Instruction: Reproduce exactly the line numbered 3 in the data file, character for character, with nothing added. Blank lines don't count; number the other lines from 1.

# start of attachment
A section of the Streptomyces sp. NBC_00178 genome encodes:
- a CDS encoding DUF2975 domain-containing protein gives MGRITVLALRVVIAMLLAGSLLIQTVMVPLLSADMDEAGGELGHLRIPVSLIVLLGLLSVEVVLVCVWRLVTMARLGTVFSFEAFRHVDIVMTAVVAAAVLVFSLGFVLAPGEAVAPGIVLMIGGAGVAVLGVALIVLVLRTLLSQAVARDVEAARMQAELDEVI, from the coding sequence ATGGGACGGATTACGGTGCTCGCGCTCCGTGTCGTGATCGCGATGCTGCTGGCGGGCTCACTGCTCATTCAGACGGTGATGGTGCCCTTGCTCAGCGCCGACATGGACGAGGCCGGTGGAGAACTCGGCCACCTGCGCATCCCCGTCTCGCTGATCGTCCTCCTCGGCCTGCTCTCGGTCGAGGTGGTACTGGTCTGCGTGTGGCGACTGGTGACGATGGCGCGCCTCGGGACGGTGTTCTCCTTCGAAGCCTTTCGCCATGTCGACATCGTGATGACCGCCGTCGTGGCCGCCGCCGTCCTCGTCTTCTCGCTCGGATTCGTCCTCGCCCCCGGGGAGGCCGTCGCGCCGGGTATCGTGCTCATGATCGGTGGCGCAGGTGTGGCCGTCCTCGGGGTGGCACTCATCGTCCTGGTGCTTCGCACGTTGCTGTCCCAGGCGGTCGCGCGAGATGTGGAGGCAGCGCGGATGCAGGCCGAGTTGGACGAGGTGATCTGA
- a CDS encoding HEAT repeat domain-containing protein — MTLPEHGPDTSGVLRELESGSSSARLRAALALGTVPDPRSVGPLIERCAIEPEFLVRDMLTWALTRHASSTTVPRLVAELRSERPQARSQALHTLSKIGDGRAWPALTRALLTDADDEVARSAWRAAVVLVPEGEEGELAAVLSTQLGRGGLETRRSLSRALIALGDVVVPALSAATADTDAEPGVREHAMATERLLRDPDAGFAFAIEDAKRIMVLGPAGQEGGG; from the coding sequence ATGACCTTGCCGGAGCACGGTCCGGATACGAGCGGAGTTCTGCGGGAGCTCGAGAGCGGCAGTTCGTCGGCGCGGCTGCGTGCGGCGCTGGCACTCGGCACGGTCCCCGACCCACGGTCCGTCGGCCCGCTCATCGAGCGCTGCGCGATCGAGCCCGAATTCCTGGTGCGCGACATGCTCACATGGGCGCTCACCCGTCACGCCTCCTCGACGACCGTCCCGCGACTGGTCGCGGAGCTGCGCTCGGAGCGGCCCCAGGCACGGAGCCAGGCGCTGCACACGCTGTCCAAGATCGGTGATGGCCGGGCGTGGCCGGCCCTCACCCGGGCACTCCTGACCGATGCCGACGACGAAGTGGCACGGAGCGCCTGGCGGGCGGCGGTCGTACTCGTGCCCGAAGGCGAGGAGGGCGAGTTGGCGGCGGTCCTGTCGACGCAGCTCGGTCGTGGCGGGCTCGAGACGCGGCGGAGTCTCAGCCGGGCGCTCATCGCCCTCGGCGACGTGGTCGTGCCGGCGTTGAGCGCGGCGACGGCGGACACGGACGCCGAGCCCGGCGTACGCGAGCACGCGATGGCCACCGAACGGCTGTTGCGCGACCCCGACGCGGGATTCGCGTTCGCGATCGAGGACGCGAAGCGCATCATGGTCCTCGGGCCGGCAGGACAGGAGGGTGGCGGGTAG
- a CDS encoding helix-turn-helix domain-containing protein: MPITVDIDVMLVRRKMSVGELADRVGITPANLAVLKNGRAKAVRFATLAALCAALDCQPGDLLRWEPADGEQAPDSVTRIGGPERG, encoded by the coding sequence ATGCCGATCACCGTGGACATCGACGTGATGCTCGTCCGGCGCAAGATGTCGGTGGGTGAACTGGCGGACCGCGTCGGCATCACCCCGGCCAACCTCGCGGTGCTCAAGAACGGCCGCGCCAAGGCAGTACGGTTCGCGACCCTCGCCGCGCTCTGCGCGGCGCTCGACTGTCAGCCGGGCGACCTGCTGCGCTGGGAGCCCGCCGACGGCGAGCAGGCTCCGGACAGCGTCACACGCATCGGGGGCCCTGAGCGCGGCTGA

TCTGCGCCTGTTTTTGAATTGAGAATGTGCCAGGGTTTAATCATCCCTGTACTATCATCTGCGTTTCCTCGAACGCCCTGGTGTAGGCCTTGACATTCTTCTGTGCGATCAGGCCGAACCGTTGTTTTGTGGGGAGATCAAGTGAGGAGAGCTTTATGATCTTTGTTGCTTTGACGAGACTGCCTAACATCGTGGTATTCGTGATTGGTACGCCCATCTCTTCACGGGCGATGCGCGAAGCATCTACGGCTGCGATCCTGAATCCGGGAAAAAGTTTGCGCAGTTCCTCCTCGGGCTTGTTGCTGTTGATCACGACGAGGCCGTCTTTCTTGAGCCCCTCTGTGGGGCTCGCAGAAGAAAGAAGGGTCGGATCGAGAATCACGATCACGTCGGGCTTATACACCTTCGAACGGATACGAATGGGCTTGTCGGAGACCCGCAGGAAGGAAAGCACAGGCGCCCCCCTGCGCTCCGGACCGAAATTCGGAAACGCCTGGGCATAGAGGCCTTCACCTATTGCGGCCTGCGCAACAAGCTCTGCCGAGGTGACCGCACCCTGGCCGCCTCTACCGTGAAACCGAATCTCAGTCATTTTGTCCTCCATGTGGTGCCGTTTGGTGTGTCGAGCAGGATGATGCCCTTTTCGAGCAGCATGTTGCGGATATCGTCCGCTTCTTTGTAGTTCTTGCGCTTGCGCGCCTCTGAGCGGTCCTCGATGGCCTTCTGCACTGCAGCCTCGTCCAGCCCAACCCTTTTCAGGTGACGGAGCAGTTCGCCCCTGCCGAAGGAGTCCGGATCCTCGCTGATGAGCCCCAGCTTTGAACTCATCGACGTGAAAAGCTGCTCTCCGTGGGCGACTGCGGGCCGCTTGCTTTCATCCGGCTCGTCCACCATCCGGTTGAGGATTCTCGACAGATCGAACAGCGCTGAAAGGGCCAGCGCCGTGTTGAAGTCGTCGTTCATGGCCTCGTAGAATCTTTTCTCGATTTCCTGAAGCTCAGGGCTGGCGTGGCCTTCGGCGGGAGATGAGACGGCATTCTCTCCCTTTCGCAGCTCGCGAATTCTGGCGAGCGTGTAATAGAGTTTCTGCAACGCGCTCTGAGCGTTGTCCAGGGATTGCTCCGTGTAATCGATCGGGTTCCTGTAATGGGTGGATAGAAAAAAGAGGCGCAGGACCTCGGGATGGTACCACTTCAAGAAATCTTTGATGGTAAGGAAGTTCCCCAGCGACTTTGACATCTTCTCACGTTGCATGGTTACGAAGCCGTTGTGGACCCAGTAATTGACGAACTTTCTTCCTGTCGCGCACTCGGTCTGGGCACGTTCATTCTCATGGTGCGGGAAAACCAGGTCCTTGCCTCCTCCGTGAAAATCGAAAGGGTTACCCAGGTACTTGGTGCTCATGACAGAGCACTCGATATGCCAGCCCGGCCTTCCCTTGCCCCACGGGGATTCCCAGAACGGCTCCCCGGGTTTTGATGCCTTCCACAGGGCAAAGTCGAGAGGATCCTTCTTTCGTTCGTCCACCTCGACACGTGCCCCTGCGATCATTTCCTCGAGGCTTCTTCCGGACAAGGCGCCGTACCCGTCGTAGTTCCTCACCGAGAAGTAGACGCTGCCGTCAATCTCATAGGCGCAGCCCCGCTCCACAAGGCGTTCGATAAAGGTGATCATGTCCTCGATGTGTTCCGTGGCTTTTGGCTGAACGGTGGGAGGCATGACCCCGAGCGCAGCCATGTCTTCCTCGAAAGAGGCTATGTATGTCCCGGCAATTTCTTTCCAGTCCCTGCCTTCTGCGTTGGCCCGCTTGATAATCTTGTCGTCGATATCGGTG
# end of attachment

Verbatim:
- a CDS encoding HEAT repeat domain-containing protein — MTLPEHGPDTSGVLRELESGSSSARLRAALALGTVPDPRSVGPLIERCAIEPEFLVRDMLTWALTRHASSTTVPRLVAELRSERPQARSQALHTLSKIGDGRAWPALTRALLTDADDEVARSAWRAAVVLVPEGEEGELAAVLSTQLGRGGLETRRSLSRALIALGDVVVPALSAATADTDAEPGVREHAMATERLLRDPDAGFAFAIEDAKRIMVLGPAGQEGGG; from the coding sequence ATGACCTTGCCGGAGCACGGTCCGGATACGAGCGGAGTTCTGCGGGAGCTCGAGAGCGGCAGTTCGTCGGCGCGGCTGCGTGCGGCGCTGGCACTCGGCACGGTCCCCGACCCACGGTCCGTCGGCCCGCTCATCGAGCGCTGCGCGATCGAGCCCGAATTCCTGGTGCGCGACATGCTCACATGGGCGCTCACCCGTCACGCCTCCTCGACGACCGTCCCGCGACTGGTCGCGGAGCTGCGCTCGGAGCGGCCCCAGGCACGGAGCCAGGCGCTGCACACGCTGTCCAAGATCGGTGATGGCCGGGCGTGGCCGGCCCTCACCCGGGCACTCCTGACCGATGCCGACGACGAAGTGGCACGGAGCGCCTGGCGGGCGGCGGTCGTACTCGTGCCCGAAGGCGAGGAGGGCGAGTTGGCGGCGGTCCTGTCGACGCAGCTCGGTCGTGGCGGGCTCGAGACGCGGCGGAGTCTCAGCCGGGCGCTCATCGCCCTCGGCGACGTGGTCGTGCCGGCGTTGAGCGCGGCGACGGCGGACACGGACGCCGAGCCCGGCGTACGCGAGCACGCGATGGCCACCGAACGGCTGTTGCGCGACCCCGACGCGGGATTCGCGTTCGCGATCGAGGACGCGAAGCGCATCATGGTCCTCGGGCCGGCAGGACAGGAGGGTGGCGGGTAG